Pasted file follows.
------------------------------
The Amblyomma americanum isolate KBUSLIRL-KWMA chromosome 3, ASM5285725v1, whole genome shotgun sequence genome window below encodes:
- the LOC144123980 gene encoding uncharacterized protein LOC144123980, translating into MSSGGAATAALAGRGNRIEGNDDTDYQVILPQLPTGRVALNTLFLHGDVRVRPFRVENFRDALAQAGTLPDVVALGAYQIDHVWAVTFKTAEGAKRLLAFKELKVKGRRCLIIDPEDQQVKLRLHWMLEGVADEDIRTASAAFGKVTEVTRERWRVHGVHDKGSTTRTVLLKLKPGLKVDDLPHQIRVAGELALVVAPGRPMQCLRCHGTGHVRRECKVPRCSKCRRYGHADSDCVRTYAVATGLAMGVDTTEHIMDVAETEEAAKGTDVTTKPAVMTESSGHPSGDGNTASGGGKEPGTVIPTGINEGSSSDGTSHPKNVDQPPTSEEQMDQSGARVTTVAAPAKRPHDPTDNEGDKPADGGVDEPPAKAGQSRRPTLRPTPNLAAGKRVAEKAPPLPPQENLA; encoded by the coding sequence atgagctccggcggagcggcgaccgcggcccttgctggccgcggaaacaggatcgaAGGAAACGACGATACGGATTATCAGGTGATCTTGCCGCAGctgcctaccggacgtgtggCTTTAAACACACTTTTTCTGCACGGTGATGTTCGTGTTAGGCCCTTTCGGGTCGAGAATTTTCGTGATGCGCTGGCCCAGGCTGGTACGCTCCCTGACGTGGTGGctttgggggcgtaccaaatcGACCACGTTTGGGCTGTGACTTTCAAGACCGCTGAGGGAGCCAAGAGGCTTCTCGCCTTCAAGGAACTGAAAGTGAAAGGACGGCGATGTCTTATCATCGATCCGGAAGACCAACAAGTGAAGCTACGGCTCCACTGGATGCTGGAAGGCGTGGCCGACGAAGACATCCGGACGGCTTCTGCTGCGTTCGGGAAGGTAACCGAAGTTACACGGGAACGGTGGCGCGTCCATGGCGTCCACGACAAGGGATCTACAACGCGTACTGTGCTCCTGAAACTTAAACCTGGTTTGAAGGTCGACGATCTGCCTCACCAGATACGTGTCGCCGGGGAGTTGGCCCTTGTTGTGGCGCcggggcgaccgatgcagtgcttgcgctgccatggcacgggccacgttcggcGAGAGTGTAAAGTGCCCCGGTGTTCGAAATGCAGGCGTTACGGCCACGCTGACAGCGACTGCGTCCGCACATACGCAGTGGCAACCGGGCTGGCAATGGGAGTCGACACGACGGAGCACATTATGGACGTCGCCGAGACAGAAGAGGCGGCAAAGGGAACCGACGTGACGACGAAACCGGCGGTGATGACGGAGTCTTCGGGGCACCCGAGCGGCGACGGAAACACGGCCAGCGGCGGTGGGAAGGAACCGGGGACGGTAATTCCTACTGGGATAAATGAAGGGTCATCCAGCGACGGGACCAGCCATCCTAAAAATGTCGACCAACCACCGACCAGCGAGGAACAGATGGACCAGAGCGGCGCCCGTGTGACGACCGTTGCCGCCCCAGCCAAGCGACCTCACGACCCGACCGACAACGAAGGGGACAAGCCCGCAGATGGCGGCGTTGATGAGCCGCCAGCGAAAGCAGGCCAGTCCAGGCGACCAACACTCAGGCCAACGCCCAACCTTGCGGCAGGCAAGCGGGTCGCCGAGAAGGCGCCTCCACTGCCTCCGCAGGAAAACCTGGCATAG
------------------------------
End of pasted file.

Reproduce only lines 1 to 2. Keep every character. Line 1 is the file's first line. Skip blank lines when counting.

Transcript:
The Amblyomma americanum isolate KBUSLIRL-KWMA chromosome 3, ASM5285725v1, whole genome shotgun sequence genome window below encodes:
- the LOC144123980 gene encoding uncharacterized protein LOC144123980, translating into MSSGGAATAALAGRGNRIEGNDDTDYQVILPQLPTGRVALNTLFLHGDVRVRPFRVENFRDALAQAGTLPDVVALGAYQIDHVWAVTFKTAEGAKRLLAFKELKVKGRRCLIIDPEDQQVKLRLHWMLEGVADEDIRTASAAFGKVTEVTRERWRVHGVHDKGSTTRTVLLKLKPGLKVDDLPHQIRVAGELALVVAPGRPMQCLRCHGTGHVRRECKVPRCSKCRRYGHADSDCVRTYAVATGLAMGVDTTEHIMDVAETEEAAKGTDVTTKPAVMTESSGHPSGDGNTASGGGKEPGTVIPTGINEGSSSDGTSHPKNVDQPPTSEEQMDQSGARVTTVAAPAKRPHDPTDNEGDKPADGGVDEPPAKAGQSRRPTLRPTPNLAAGKRVAEKAPPLPPQENLA; encoded by the coding sequence atgagctccggcggagcggcgaccgcggcccttgctggccgcggaaacaggatcgaAGGAAACGACGATACGGATTATCAGGTGATCTTGCCGCAGctgcctaccggacgtgtggCTTTAAACACACTTTTTCTGCACGGTGATGTTCGTGTTAGGCCCTTTCGGGTCGAGAATTTTCGTGATGCGCTGGCCCAGGCTGGTACGCTCCCTGACGTGGTGGctttgggggcgtaccaaatcGACCACGTTTGGGCTGTGACTTTCAAGACCGCTGAGGGAGCCAAGAGGCTTCTCGCCTTCAAGGAACTGAAAGTGAAAGGACGGCGATGTCTTATCATCGATCCGGAAGACCAACAAGTGAAGCTACGGCTCCACTGGATGCTGGAAGGCGTGGCCGACGAAGACATCCGGACGGCTTCTGCTGCGTTCGGGAAGGTAACCGAAGTTACACGGGAACGGTGGCGCGTCCATGGCGTCCACGACAAGGGATCTACAACGCGTACTGTGCTCCTGAAACTTAAACCTGGTTTGAAGGTCGACGATCTGCCTCACCAGATACGTGTCGCCGGGGAGTTGGCCCTTGTTGTGGCGCcggggcgaccgatgcagtgcttgcgctgccatggcacgggccacgttcggcGAGAGTGTAAAGTGCCCCGGTGTTCGAAATGCAGGCGTTACGGCCACGCTGACAGCGACTGCGTCCGCACATACGCAGTGGCAACCGGGCTGGCAATGGGAGTCGACACGACGGAGCACATTATGGACGTCGCCGAGACAGAAGAGGCGGCAAAGGGAACCGACGTGACGACGAAACCGGCGGTGATGACGGAGTCTTCGGGGCACCCGAGCGGCGACGGAAACACGGCCAGCGGCGGTGGGAAGGAACCGGGGACGGTAATTCCTACTGGGATAAATGAAGGGTCATCCAGCGACGGGACCAGCCATCCTAAAAATGTCGACCAACCACCGACCAGCGAGGAACAGATGGACCAGAGCGGCGCCCGTGTGACGACCGTTGCCGCCCCAGCCAAGCGACCTCACGACCCGACCGACAACGAAGGGGACAAGCCCGCAGATGGCGGCGTTGATGAGCCGCCAGCGAAAGCAGGCCAGTCCAGGCGACCAACACTCAGGCCAACGCCCAACCTTGCGGCAGGCAAGCGGGTCGCCGAGAAGGCGCCTCCACTGCCTCCGCAGGAAAACCTGGCATAG